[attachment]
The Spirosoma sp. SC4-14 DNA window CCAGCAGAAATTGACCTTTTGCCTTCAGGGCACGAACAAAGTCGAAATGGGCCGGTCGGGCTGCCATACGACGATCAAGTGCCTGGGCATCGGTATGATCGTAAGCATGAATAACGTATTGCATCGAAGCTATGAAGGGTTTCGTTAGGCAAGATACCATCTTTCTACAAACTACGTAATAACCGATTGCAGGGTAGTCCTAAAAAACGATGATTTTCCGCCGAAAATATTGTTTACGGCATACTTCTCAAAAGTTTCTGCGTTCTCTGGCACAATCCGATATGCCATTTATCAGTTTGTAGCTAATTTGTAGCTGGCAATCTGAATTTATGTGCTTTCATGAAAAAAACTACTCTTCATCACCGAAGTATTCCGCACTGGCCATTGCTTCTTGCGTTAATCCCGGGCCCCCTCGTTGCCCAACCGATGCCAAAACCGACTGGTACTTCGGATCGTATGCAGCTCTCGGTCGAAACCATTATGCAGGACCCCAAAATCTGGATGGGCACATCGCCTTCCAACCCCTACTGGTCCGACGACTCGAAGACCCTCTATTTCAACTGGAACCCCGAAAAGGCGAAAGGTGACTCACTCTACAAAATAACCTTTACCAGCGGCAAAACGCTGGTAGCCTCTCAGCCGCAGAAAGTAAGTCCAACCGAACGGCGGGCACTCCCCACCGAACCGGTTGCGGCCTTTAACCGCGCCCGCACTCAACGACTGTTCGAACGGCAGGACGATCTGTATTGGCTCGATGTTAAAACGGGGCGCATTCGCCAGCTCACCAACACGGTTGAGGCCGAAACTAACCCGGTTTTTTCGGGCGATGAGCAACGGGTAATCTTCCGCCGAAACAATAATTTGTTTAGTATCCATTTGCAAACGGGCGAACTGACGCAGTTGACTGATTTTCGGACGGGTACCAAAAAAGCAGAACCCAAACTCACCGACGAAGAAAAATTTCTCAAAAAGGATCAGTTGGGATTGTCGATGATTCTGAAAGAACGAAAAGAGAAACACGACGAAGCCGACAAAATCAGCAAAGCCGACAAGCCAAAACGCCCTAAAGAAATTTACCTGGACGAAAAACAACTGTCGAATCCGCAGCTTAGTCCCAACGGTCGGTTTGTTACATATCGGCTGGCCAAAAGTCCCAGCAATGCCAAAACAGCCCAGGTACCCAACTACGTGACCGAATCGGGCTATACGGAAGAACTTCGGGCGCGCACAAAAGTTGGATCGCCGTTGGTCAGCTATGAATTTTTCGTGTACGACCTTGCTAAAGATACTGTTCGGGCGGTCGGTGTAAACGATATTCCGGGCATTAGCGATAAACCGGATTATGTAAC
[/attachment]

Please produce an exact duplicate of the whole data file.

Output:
The Spirosoma sp. SC4-14 DNA window CCAGCAGAAATTGACCTTTTGCCTTCAGGGCACGAACAAAGTCGAAATGGGCCGGTCGGGCTGCCATACGACGATCAAGTGCCTGGGCATCGGTATGATCGTAAGCATGAATAACGTATTGCATCGAAGCTATGAAGGGTTTCGTTAGGCAAGATACCATCTTTCTACAAACTACGTAATAACCGATTGCAGGGTAGTCCTAAAAAACGATGATTTTCCGCCGAAAATATTGTTTACGGCATACTTCTCAAAAGTTTCTGCGTTCTCTGGCACAATCCGATATGCCATTTATCAGTTTGTAGCTAATTTGTAGCTGGCAATCTGAATTTATGTGCTTTCATGAAAAAAACTACTCTTCATCACCGAAGTATTCCGCACTGGCCATTGCTTCTTGCGTTAATCCCGGGCCCCCTCGTTGCCCAACCGATGCCAAAACCGACTGGTACTTCGGATCGTATGCAGCTCTCGGTCGAAACCATTATGCAGGACCCCAAAATCTGGATGGGCACATCGCCTTCCAACCCCTACTGGTCCGACGACTCGAAGACCCTCTATTTCAACTGGAACCCCGAAAAGGCGAAAGGTGACTCACTCTACAAAATAACCTTTACCAGCGGCAAAACGCTGGTAGCCTCTCAGCCGCAGAAAGTAAGTCCAACCGAACGGCGGGCACTCCCCACCGAACCGGTTGCGGCCTTTAACCGCGCCCGCACTCAACGACTGTTCGAACGGCAGGACGATCTGTATTGGCTCGATGTTAAAACGGGGCGCATTCGCCAGCTCACCAACACGGTTGAGGCCGAAACTAACCCGGTTTTTTCGGGCGATGAGCAACGGGTAATCTTCCGCCGAAACAATAATTTGTTTAGTATCCATTTGCAAACGGGCGAACTGACGCAGTTGACTGATTTTCGGACGGGTACCAAAAAAGCAGAACCCAAACTCACCGACGAAGAAAAATTTCTCAAAAAGGATCAGTTGGGATTGTCGATGATTCTGAAAGAACGAAAAGAGAAACACGACGAAGCCGACAAAATCAGCAAAGCCGACAAGCCAAAACGCCCTAAAGAAATTTACCTGGACGAAAAACAACTGTCGAATCCGCAGCTTAGTCCCAACGGTCGGTTTGTTACATATCGGCTGGCCAAAAGTCCCAGCAATGCCAAAACAGCCCAGGTACCCAACTACGTGACCGAATCGGGCTATACGGAAGAACTTCGGGCGCGCACAAAAGTTGGATCGCCGTTGGTCAGCTATGAATTTTTCGTGTACGACCTTGCTAAAGATACTGTTCGGGCGGTCGGTGTAAACGATATTCCGGGCATTAGCGATAAACCGGATTATGTAAC